Take the 2-minute tour ×
Home Improvement Stack Exchange is a question and answer site for contractors and serious DIYers. It's 100% free, no registration required.

I had a bad toilet that started running last year. This was in a bathroom that is not used at all (guest bedroom). So, i just closed the valve to that toilet and decided to look into it later. I haven't had a chance to fix that yet but last night but master bath toilet started running. Does this indicate a root cause problem. The house is around 20 years old and may be these toilets are really old too and if so, it is fine. I just want to see if there might be any other reason such as water pressure or something like that causing it. I measured my water pressure on an outside faucet and it seems to be ok, around 70 psi or less. I don't exactly remember that number right now but I remember it was well within the recommended psi.

share|improve this question
add comment

2 Answers

Run enough water to get the hot water heater to start its cycle, then close everything and measure the pressure until the heater gets to the end of its cycle. If you have a check valve and no expansion tank, this can cause a pressure issue that wouldn't be detected with a quick test. Instead, it will slowly rise as the water heater runs, and then drop back to normal when the first faucet is run.

It's also possible that all the toilets have the same parts and are therefore failing at the same time. But before replacing everything, it's worth it to make sure they are really faulty.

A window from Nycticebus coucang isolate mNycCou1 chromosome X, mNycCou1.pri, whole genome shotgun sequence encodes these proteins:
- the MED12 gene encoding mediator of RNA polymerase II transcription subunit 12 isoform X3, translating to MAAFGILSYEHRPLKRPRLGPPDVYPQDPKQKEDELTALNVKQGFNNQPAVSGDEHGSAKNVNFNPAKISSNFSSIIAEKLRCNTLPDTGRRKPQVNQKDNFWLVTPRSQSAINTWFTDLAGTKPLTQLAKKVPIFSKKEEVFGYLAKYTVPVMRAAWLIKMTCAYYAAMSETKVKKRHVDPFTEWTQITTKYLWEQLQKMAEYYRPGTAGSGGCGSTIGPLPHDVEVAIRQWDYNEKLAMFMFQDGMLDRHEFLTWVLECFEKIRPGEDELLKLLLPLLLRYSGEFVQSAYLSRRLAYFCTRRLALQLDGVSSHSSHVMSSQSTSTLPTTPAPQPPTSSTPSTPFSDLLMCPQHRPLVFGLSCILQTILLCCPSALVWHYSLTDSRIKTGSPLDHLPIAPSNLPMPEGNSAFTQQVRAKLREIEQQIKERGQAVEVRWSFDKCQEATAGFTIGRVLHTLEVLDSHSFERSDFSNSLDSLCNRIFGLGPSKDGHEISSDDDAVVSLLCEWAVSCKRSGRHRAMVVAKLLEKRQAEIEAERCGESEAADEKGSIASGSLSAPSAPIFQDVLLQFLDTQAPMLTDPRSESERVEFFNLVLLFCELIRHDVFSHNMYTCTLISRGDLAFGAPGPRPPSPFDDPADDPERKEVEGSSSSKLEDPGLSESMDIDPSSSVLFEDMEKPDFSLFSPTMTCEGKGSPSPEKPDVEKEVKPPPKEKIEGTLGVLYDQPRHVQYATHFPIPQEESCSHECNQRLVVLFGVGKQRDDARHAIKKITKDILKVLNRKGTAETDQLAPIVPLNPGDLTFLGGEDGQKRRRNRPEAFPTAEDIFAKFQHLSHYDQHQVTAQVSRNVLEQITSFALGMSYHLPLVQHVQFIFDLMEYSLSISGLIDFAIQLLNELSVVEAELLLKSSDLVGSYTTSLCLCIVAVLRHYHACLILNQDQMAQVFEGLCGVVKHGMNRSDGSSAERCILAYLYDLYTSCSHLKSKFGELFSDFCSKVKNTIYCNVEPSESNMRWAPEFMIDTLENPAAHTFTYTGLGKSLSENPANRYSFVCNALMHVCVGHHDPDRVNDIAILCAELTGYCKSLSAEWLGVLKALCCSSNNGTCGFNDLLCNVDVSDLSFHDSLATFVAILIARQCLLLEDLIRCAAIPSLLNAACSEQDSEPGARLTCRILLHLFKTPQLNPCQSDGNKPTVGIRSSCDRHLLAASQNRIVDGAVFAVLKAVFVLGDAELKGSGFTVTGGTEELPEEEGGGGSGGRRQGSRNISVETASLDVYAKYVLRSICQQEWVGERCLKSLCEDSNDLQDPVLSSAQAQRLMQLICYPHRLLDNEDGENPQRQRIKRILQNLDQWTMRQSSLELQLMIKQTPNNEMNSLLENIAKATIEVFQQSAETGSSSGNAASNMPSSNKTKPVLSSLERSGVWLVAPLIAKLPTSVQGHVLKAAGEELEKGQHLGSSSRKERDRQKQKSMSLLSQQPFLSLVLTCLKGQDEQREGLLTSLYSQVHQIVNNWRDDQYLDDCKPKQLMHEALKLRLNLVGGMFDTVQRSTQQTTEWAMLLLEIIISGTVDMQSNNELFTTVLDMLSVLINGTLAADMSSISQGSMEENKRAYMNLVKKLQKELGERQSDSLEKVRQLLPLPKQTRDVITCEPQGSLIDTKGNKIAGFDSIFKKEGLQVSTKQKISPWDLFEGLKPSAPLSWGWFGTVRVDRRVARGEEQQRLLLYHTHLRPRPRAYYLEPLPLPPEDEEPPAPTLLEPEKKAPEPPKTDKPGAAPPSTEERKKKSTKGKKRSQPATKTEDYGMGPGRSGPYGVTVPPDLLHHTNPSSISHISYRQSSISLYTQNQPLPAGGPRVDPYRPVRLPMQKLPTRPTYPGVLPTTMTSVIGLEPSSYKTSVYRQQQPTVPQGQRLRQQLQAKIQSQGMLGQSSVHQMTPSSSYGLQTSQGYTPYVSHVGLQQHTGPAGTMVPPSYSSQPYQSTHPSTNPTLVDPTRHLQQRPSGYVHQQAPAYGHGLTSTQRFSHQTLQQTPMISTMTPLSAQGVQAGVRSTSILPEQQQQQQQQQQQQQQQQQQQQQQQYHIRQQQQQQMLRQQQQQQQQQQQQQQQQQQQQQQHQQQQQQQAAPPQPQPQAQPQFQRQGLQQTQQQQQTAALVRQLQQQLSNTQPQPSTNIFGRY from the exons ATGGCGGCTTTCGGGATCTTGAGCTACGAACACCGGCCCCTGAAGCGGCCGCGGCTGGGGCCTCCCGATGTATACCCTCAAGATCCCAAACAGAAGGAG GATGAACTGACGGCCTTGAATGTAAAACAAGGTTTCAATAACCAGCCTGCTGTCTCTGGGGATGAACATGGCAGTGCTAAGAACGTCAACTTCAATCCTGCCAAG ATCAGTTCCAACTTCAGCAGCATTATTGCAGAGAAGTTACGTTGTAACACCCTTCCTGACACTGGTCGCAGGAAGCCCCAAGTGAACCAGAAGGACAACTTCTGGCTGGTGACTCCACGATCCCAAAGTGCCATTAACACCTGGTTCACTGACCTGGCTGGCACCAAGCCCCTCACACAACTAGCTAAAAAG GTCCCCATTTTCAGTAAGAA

share|improve this answer
    
Hi, I'm not sure if i understand this correctly. Yes, I don't have an expansion tank. Could you please give me the steps. I run hot faucet until heater starts heating completely, close everything? then how do I measure pressure, because I'll have to open a faucet? –  coder net Jan 14 '12 at 23:11
    
@codernet As long as the faucet with the pressure gauge isn't leaking water, you can just leave that open for the entire process. The important thing is to not take any pressure off of the system while the water heater is heating. If there's a check-valve in your system, you'll likely see the pressure slowly increase while it's heating. Otherwise, it will remain steady and the toilet valves likely need replacing. –  BMitch Jan 15 '12 at 1:35
add comment

If you dont mind me asking.... Couldn't you just check the flapper? Fluid master Just seams kinda silly to do a pressure check because the water in the tank dropped, check to see if water in running down the inside of toilet bowl. You will always have pressure in the lines unless your toilet trickles out water in the tank when flushed.

share|improve this answer
add comment

Your Answer

 
discard

By posting your answer, you agree to the privacy policy and terms of service.

Not the answer you're looking for? Browse other questions tagged or ask your own question.